This book examines the prosecution as an institution and a function in a dozen international and hybrid criminal tribunals, from Nuremberg to the International Criminal Court. It is the result of a sustained collaborative effort among some twenty scholars and (former) tribunal staffers. The starting point is that the prosecution shapes a tribunal's practice and legacy more than any other organ and that a systematic examination of international prosecutors is therefore warranted. The chapters are organized chronologically, according to the successive phases of the life of the institution and the various stages of the trials. The analysis includes each institution's establishment, mandate, and jurisdiction, as well as the prosecutorial framework and strategy, the prosecutor's external relations, and the completion of the institution's work. The book also considers the prosecutors'independence and impartiality, and their accountability for their decisions. The volume thus provides a picture of the mandate, organization, and operation of the prosecution in international criminal trials.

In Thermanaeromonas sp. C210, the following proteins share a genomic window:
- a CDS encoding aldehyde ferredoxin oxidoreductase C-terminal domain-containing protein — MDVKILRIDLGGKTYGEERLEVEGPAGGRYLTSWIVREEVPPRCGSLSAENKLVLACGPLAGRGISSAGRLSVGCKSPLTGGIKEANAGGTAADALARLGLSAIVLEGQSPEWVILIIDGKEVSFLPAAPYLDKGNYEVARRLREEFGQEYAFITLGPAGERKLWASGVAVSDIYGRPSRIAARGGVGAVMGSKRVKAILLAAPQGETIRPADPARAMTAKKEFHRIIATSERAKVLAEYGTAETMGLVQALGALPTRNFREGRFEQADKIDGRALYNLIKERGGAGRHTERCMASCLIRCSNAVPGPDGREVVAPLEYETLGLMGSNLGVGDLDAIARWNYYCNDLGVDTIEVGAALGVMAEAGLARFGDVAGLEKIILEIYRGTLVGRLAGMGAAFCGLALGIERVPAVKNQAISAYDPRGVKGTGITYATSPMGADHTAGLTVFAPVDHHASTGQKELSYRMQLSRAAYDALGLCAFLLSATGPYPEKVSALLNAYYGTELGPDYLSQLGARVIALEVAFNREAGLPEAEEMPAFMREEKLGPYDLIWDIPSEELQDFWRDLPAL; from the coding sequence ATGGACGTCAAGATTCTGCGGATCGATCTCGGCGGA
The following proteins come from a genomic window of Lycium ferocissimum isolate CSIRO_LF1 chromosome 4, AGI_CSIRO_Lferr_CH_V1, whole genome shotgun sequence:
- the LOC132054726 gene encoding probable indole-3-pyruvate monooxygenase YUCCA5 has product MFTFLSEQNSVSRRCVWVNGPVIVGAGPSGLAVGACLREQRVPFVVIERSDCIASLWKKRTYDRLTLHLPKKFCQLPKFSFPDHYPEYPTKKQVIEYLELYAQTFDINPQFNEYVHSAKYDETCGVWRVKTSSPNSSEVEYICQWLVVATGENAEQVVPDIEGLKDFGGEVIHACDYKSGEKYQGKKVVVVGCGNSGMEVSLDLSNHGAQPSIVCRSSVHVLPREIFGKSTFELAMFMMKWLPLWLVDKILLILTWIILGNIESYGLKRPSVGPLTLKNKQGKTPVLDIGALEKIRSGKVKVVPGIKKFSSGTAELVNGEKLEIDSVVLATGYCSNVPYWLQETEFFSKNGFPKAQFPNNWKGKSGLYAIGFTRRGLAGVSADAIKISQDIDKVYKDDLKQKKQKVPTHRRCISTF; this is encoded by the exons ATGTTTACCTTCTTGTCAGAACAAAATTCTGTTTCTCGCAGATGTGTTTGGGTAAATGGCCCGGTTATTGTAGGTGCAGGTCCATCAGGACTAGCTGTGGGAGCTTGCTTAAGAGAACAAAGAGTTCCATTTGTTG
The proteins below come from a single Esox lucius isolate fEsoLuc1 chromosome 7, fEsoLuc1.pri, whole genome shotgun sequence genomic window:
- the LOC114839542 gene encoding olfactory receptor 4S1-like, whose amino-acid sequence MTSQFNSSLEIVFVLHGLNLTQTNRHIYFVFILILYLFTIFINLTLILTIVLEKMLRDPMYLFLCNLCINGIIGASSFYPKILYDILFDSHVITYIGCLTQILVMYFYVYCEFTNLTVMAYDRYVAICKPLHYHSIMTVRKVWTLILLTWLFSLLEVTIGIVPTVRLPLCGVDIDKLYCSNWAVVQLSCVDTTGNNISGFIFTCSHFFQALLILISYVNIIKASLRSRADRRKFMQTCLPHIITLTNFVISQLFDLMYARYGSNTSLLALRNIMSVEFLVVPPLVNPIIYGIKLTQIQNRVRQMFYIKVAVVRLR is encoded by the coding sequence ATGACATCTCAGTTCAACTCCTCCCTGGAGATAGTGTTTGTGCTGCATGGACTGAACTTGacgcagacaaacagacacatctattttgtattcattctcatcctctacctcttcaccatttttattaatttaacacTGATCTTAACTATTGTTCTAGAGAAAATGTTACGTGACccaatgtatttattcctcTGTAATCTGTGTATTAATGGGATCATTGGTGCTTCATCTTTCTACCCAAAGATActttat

|Title of host publication
|L. Reydams, J. Wouters, C. Ryngaert
|Place of Publication
|Oxford University press
|Published - 2012